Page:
Okonedo also argues that, whatever casting disadvantages may come from not having a white face, there is a wider problem in Britain for any actors whose features aren’t famous. “It’s not just about black and white. In America, they would take a risk on a relatively unknown actor for one of their major shows: like Bryan Cranston in Breaking Bad. It’s much better to use someone lesser-known. Because, if it’s one of the people we always use” – you will have to fill in the names because, with characteristic diplomacy, David Tennant’s co-star in BBC1’s The Escape Artist declines to do so – “they are so layered with stuff we know about them: ‘Oh, they were in that’, or, ‘They’re married to so and so’. With someone you don’t know, it is much more believable that they are this new character.” She laughs. “I realise I’m talking myself out of work saying this. But there could be so many more risks taken in using new people. The tried and tested becomes very boring. There’s no way that the British equivalent of a Bryan Cranston would get the lead in a British equivalent of Breaking Bad.”
In her early theatre career in Britain, Okonedo was a beneficiary of so-called “colour-blind casting” playing roles, in plays such as Edward Bulwer-Lytton’s Money, and Thomas Middleton and William Rowley’s The Changeling, that had been written and previously played white. And it’s more than a decade since the black British actor Adrian Lester played Henry V at the National Theatre; although, as a few pigment pedants still wrote to the papers to point out, the king was historically white-skinned. Television, though, has always resisted, say, an Asian Mrs Dashwood in Sense and Sensibility or a Great Expectations with a black Miss Havisham. Privately, TV executives use the excuse that the screen is a more literal and realistic medium than theatre.
However, later this year Okonedo will start filming a UK TV part that may prove as symbolically significant for really broad casting in broadcasting as Lester’s Henry V did in theatre. “I’m doing something next which will really challenge conventional ideas. Some people will be thrilled, others less so.”
It is an open secret at the BBC and on the internet that the role is Queen Margaret – a white Frenchwoman – in an adaptation of Shakespeare’s Henry VI and Richard III plays for the series The Hollow Crown. Although the project has been widely reported, Okonedo regretfully confides that the producers have ordered her not to talk about it in this interview – she rang up to ask permission, which suggests that she is both a rule keeper and team player – as it has not been officially announced. “I was told I’m not allowed to say anything. Why, I don’t know.”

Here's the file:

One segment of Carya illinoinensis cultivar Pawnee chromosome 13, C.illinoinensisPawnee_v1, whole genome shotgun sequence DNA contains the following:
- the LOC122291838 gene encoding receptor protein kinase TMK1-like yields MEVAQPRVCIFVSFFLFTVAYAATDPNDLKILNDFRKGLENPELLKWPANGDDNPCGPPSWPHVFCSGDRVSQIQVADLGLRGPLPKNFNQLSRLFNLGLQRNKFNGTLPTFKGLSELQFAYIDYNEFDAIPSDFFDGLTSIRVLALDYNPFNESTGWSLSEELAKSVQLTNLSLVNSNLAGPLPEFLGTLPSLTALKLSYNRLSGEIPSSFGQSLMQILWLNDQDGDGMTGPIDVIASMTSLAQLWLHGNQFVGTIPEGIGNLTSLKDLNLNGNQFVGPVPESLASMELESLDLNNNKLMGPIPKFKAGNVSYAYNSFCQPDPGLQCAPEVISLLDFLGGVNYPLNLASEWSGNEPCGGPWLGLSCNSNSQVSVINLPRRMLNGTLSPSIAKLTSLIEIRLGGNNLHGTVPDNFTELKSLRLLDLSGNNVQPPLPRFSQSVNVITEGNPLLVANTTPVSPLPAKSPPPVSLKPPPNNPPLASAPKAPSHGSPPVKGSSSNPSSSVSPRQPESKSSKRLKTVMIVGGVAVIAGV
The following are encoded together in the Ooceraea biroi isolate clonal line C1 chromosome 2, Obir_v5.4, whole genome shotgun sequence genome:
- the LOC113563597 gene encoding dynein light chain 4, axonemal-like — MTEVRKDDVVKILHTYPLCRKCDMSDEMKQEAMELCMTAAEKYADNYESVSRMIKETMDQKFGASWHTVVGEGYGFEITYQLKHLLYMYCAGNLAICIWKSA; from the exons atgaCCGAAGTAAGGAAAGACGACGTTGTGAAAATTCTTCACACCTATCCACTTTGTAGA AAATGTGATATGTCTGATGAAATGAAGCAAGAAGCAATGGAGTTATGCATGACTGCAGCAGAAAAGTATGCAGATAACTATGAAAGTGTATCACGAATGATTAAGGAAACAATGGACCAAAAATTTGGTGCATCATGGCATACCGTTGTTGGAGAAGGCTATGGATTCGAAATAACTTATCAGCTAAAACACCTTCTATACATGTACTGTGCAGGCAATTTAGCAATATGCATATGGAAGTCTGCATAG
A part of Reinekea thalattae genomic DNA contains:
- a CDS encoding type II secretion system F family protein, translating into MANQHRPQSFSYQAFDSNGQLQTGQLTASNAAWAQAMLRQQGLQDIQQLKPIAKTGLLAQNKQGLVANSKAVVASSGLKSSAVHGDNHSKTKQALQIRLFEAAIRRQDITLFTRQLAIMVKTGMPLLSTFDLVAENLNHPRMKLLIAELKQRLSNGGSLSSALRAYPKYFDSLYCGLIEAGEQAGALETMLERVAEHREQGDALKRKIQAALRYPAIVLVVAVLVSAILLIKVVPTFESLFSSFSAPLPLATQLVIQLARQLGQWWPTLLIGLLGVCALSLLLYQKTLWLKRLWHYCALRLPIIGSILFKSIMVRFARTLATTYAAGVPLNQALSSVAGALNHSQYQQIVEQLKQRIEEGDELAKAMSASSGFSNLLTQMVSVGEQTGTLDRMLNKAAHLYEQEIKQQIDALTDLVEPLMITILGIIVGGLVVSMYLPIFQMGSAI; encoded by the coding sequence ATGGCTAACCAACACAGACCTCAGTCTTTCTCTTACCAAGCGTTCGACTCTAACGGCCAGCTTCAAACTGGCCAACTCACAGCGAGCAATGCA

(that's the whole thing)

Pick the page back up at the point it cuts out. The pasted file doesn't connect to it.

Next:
Longtime observers of the BBC may wryly note that, though having made a casting decision that would greatly help the corporation in the current diversity controversy, it then orders the performer not to talk about it.
Okonedo, though, is subject to double omertà at the moment. At the end of next year, on Broadway, she will cause another double-take when she plays, in a “classic American play”, the lead role, “which has never been played by a white actress before. It is going to be a real shock for some people.” Frustratingly, this play can also not be specified until contracts are finalised.
“Is it Tennessee Williams?” I guess. (Okenedo has the beauty, mystery and vulnerability to be a great Blanche DuBois in A Streetcar Named Desire.)
“Um, not far off. But I’m not allowed to say.”
Okenedo’s campaign against stereotypical casting is helped by the fact that her background resists easy categorisation. What might be the “suitable” roles for someone who is, by inheritance, Anglo-Nigerian and Jewish-Christian? After her parents separated, she was raised in a liberal Judaic tradition by her mother, which gives her an unusual take on British intolerance.
“I never suffered antisemitic racism because no one thought I was Jewish.” Was she ever abused for being black? “Yeah. A bit at school. But most of the racism I would have received as an adult I wouldn’t know about. It’s covert now.”